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Parau na te Varua ino (Words of the Devil), 1892

 
 
 
 
 
Details     Description
   
Artist Gauguin, Eugène Henri Paul

The words “mysterious” and “enigmatic” often appear in Gauguin’s letters and notes; indeed these were qualities which struck him, the European, so particularly among the South Sea people. And frequently he tried to capture in his works this element of an impenetrable world hidden behind he friendliness, the unconcern, even the apparent openness of he natives.
“She is very clever in her naïveté, the Tahitian Eve,” Gauguin once wrote. “Like Eve’s, her body is still that of an animal, but the mind has developed subtlety, love impressed he ironical smile upon her lips, and naively she searches in her memory for the why of present times. Enigmatically she looks at you.”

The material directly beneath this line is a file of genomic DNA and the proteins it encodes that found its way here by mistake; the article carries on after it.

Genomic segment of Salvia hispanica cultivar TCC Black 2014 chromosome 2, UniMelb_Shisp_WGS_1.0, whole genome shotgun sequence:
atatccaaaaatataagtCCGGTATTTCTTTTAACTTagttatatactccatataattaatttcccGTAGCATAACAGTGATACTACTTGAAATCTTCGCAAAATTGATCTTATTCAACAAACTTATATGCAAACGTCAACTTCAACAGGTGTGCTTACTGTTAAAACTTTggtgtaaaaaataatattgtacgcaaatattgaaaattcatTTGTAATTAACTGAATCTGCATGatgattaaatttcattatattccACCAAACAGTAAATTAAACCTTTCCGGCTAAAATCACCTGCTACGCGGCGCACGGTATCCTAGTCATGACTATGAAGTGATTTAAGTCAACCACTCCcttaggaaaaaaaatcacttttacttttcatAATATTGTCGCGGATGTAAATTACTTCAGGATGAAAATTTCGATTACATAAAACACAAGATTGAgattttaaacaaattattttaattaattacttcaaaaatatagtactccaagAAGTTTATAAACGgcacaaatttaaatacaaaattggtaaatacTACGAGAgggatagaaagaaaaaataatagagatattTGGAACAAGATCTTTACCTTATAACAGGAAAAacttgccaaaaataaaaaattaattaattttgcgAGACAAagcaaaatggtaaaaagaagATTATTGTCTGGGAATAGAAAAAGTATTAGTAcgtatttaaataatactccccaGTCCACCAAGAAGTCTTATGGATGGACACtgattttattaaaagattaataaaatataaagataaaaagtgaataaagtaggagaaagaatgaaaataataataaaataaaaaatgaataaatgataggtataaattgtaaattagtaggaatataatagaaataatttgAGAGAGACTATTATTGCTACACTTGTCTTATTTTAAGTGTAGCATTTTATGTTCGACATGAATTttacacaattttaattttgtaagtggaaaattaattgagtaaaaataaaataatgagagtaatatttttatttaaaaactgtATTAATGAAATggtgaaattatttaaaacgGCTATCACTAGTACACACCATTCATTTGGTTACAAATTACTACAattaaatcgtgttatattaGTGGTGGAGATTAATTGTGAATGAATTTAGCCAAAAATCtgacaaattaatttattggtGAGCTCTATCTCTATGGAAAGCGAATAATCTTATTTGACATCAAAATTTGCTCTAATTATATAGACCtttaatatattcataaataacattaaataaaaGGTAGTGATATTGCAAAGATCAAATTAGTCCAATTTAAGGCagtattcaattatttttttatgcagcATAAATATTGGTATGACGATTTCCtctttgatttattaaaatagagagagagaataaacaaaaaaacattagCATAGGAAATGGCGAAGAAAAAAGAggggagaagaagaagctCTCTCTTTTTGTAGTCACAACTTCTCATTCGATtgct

That Gauguin succeeded on capturing this enigmatic character is illustrated by the exclamation of Mallarme before one of these Tahitian paintings: “It is amazing that one can put so much mystery in so much Brilliance.”

 
Date

1892

 
Institution National Gallery of Art, Washington
   
Medium Oil on canvas
 
Dimensions 91.7 x 68.5 cm
 
 
 
 

 

 

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